I started my business in 2016 to become one of the many allies needed to solve the global problem of gender inequality. Powerful men were (and still are) my target market to enact the much-needed change we need to see. This is because men hold power and position in business and sport which means they have the power to be active allies to women by removing the barriers that prevent women, organisations and society from reaching its full potential.
About the same time that I founded my business, I came across two women, on a social media, who had also founded a business to solve gender inequality. Their concept was so powerful, and so unique, that it stopped me in my tracks. All I could think was how might I get to know them better, support their mission and learn from them? Those two women are the founders of Femeconomy, Alanna Bastin-Byrne and Jade Collins.
We met, face to face, not long after that and that began a mutually beneficial and fruitful partnership which continues today. Together, but in different ways, we are allies and collaborate to solve the wicked problem that is gender inequality. That includes me regularly contributing to Femeconomy so their clients can learn the “how” of solving gender inequality.
This is my latest interview with Jade that was recently published on Femeconomy.
This article was originally published by Femeconomy
Michelle Redfern has embraced the concept of a portfolio career, and run with it. She deploys her considerable influence, expertise and executive track record in leadership of a number of ventures, including Advancing Women in Business & Sport, research and advisory services on equality, inclusion and gender diversity; social enterprise Culturally Diverse Women (CDW); career development platform A Career that Soars! and professional women’s networking group Women Who Get It.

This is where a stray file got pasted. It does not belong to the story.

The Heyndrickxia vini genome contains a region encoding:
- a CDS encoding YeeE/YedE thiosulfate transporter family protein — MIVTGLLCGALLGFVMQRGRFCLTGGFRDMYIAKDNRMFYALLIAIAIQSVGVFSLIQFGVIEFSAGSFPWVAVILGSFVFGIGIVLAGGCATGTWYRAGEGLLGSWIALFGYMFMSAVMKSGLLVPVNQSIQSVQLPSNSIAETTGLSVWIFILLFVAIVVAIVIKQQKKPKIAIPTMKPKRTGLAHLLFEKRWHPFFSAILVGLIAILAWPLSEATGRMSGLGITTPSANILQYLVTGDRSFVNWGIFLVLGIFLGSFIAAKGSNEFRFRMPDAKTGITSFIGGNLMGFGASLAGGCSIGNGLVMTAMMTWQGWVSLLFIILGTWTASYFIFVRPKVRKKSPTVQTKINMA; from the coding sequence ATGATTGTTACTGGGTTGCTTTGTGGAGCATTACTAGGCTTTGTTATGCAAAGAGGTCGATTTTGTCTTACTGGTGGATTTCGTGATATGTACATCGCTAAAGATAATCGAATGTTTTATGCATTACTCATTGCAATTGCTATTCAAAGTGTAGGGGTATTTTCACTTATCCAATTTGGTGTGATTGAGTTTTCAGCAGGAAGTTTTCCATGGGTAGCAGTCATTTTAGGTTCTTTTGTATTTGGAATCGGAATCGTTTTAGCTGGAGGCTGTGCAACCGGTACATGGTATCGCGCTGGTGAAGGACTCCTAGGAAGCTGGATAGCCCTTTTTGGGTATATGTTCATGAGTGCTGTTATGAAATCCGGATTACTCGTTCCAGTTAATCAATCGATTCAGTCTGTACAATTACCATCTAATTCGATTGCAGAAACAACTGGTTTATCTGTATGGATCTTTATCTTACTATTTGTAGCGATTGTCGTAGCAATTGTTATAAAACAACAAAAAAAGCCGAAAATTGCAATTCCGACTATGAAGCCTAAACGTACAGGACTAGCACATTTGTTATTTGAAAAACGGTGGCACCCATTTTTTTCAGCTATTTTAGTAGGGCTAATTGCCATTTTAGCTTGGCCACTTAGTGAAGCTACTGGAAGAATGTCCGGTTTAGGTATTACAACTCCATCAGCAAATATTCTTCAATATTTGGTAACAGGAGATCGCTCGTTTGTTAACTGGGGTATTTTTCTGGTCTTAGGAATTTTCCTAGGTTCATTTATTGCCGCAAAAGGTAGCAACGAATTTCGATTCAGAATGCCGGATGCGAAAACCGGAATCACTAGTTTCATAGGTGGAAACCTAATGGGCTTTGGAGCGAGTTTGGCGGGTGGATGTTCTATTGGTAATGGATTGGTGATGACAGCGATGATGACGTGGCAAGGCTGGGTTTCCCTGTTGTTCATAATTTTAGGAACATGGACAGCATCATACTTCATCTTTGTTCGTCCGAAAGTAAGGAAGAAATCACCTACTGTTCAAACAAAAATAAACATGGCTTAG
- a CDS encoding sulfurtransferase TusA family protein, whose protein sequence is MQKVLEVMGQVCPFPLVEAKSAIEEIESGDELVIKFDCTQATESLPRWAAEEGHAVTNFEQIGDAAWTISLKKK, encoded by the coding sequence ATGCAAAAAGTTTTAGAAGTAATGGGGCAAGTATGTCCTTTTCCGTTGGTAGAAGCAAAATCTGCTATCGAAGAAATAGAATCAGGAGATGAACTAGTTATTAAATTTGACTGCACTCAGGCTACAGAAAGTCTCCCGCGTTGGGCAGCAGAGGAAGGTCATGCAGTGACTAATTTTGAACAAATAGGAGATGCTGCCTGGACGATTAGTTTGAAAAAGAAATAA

She is also an experienced Board Director across a range of industries, and an engaging keynote speaker and facilitator. Admired for her no-nonsense, #GSD (get shit done), practical approach, Michelle has been instrumental in changing organisational cultures to be more inclusive, diverse and high performing, particularly in male-dominated industries.
In 2019 Michelle was named City of Melbourne B3000 Female Entrepreneur of the Year, and in 2018 was a recipient of the AFR 100 Women of Influence Award and a finalist in the VicHealth EWN Community Award for her significant contribution to the AFL.
WHAT’S YOUR ADVICE TO MALE ALLIES WHO WANT TO SUPPORT GENDER EQUALITY?
My work to create workplace gender equity and equality means helping those in positions of power and influence use those platforms for change. Often, those people in positions of power and influence (in Australia) are Anglo-Celtic men. So whilst I am pleased that the terminology male allies have become more ubiquitous, it can be like a lot of other terminologies in that there isn’t often a how-to guide that goes with it. So (some of) my advice to men and women in positions of power and influence is this: